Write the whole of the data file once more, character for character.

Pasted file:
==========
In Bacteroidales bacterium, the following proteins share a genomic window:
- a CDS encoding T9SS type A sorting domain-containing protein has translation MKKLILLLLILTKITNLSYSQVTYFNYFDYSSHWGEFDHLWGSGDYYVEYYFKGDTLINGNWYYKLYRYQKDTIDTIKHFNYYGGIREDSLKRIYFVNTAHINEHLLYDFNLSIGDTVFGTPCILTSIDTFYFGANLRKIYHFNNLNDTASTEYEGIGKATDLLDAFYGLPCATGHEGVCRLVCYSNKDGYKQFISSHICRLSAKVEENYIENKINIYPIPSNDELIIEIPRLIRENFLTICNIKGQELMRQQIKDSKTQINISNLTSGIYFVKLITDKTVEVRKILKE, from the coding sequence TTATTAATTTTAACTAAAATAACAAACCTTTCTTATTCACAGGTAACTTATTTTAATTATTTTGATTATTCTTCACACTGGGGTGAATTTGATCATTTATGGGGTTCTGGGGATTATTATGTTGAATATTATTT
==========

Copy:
In Bacteroidales bacterium, the following proteins share a genomic window:
- a CDS encoding T9SS type A sorting domain-containing protein has translation MKKLILLLLILTKITNLSYSQVTYFNYFDYSSHWGEFDHLWGSGDYYVEYYFKGDTLINGNWYYKLYRYQKDTIDTIKHFNYYGGIREDSLKRIYFVNTAHINEHLLYDFNLSIGDTVFGTPCILTSIDTFYFGANLRKIYHFNNLNDTASTEYEGIGKATDLLDAFYGLPCATGHEGVCRLVCYSNKDGYKQFISSHICRLSAKVEENYIENKINIYPIPSNDELIIEIPRLIRENFLTICNIKGQELMRQQIKDSKTQINISNLTSGIYFVKLITDKTVEVRKILKE, from the coding sequence TTATTAATTTTAACTAAAATAACAAACCTTTCTTATTCACAGGTAACTTATTTTAATTATTTTGATTATTCTTCACACTGGGGTGAATTTGATCATTTATGGGGTTCTGGGGATTATTATGTTGAATATTATTT